Propagators represent an interesting computational model in which cells hold on to values. The values are updated by propagators. This brief tutorial explains the basics of the computational model and the possibilities it holds.
A cell is much like a variable, in that it holds on to a value over time. Initially, all cells have no value, but as the program runs, cells can take on values when instructed to do so, either directly by the programmer or by propagators.
Propagators attach themselves to one or more cells. Whenever the value of a cell is changed, the propagator is informed, and it can then choose to take some form of action, typically updating other cells.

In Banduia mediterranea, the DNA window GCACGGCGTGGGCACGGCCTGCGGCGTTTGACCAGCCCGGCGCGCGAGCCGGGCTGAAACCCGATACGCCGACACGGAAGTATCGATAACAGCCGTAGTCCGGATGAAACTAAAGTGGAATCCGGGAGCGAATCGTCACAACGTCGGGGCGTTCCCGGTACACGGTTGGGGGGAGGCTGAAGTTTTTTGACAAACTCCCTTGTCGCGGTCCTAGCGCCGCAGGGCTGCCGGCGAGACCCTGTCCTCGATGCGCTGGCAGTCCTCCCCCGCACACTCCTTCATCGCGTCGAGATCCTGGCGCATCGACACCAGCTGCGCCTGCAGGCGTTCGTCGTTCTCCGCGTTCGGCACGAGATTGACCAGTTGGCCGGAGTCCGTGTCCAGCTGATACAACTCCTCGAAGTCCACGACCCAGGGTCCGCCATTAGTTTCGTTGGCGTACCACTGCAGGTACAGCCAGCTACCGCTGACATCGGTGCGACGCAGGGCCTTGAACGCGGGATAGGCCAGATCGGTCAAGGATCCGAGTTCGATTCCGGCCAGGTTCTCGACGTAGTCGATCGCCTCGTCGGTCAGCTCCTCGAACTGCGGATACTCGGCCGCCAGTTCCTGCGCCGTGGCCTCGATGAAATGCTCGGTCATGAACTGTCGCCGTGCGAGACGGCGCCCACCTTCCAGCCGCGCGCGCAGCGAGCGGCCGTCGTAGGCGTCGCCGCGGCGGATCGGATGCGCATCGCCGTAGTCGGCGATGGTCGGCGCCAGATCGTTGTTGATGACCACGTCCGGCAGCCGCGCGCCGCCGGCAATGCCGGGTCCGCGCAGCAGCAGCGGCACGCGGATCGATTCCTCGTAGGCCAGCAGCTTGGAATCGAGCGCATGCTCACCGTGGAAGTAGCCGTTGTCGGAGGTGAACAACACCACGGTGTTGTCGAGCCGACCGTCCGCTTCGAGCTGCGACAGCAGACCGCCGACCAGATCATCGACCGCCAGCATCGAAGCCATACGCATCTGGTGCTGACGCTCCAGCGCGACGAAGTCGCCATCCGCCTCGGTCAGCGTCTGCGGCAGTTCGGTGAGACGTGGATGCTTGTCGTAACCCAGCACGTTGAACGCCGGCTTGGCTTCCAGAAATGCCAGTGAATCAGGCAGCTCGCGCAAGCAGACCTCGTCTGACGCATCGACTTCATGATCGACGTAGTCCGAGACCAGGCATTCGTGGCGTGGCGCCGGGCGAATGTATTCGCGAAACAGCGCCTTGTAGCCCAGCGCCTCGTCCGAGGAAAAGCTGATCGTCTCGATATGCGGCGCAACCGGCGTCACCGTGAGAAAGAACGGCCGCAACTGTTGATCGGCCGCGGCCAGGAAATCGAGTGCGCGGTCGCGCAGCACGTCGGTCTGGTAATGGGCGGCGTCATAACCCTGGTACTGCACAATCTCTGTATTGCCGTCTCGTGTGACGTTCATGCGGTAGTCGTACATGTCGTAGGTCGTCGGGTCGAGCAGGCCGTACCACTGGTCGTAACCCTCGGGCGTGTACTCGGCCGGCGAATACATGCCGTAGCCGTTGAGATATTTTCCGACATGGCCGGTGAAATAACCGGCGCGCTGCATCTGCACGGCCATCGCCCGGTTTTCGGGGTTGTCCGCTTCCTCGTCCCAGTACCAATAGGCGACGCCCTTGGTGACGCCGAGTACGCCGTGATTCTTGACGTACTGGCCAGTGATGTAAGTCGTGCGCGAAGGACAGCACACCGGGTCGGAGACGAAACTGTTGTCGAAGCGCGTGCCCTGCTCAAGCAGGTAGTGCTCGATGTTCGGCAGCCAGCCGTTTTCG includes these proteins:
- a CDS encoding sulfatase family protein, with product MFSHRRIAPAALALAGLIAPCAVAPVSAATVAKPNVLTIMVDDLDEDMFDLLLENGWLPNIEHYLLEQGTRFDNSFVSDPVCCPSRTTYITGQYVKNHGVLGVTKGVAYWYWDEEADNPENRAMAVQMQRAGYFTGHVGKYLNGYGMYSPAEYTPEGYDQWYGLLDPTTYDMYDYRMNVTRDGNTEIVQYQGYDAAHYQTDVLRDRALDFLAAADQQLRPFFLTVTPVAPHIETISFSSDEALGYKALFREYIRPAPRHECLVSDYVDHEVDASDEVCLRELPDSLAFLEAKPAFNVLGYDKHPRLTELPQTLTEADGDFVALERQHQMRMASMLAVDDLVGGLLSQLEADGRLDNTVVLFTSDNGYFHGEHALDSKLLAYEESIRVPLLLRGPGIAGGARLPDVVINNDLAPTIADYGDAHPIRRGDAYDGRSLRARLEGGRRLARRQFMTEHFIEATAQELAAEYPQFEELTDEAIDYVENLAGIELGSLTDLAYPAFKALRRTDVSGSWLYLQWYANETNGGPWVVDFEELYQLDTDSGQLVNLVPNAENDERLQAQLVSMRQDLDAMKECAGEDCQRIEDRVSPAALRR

Propagation can happen in both directions: if we specify a propagator ensuring cell B is the square of cell A, and a propagator ensuring cell A is the square-root of cell B, we can derive cell B from cell A or cell A from B, depending on what information is available.
As illustrated above, the rightmost propagator will inform the green cell of its new content, but as the green cell already has the correct value, propagation stops.